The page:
Another significant landscape reconnection is the RIMBA initiative, which currently provides the sole linkage between many east-central tiger habitats and west-central protected areas in Sumatra. This region’s surrounding non-protected landscapes possess some of the highest deforestation rates in the world, which has contributed to significant difficulty in maintaining the corridor’s functionality. However, organisations such as the Wildlife Conservation Society, Fauna & Flora International and World Wide Fund for Nature Indonesia are devoted to upholding effective management in this region by continuing to work with local communities and improving monitoring technology.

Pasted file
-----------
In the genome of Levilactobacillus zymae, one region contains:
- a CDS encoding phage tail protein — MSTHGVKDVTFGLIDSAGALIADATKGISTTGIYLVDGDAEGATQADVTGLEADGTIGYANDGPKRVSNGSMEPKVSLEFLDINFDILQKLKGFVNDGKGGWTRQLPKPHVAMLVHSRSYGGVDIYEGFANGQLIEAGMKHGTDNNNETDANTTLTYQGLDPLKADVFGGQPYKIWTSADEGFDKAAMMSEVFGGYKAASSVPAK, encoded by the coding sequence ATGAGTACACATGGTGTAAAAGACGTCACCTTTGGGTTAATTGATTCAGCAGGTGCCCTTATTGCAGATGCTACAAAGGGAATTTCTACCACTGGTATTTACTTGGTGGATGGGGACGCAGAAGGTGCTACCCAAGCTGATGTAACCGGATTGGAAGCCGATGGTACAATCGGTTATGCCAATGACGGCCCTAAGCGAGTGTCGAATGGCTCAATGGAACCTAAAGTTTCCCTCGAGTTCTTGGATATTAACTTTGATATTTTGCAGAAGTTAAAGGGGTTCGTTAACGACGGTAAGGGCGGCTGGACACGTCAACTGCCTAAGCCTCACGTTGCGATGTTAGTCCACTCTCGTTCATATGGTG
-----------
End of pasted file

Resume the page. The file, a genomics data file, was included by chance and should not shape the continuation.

Reconnecting landscapes can be very challenging due to factors such as ineffective leadership, poor communication and action planning between governments and local communities, and lack of accountability. However, the growing field of connectivity conservation is working toward counteracting these challenges to implement successful projects devoted to protecting and establishing ecological connectivity, and the most successful connectivity conservation plans are enhanced by leadership continuity, stakeholder steadfastness, legislative mandates, goal specificity, adequate funding, and public outreach. Coalitions of scientists, conservationists, and concerned citizens can contribute to this cause and support tiger connectivity conservation by (1) donating to initiatives committed to tiger corridor development and maintenance, reforestation efforts, and tiger protection; (2) supporting local and national legislation devoted to habitat protection; (3) leading or assisting focal media campaigns to garner support for connectivity action; and (4) incorporating connectivity into plans for network expansion.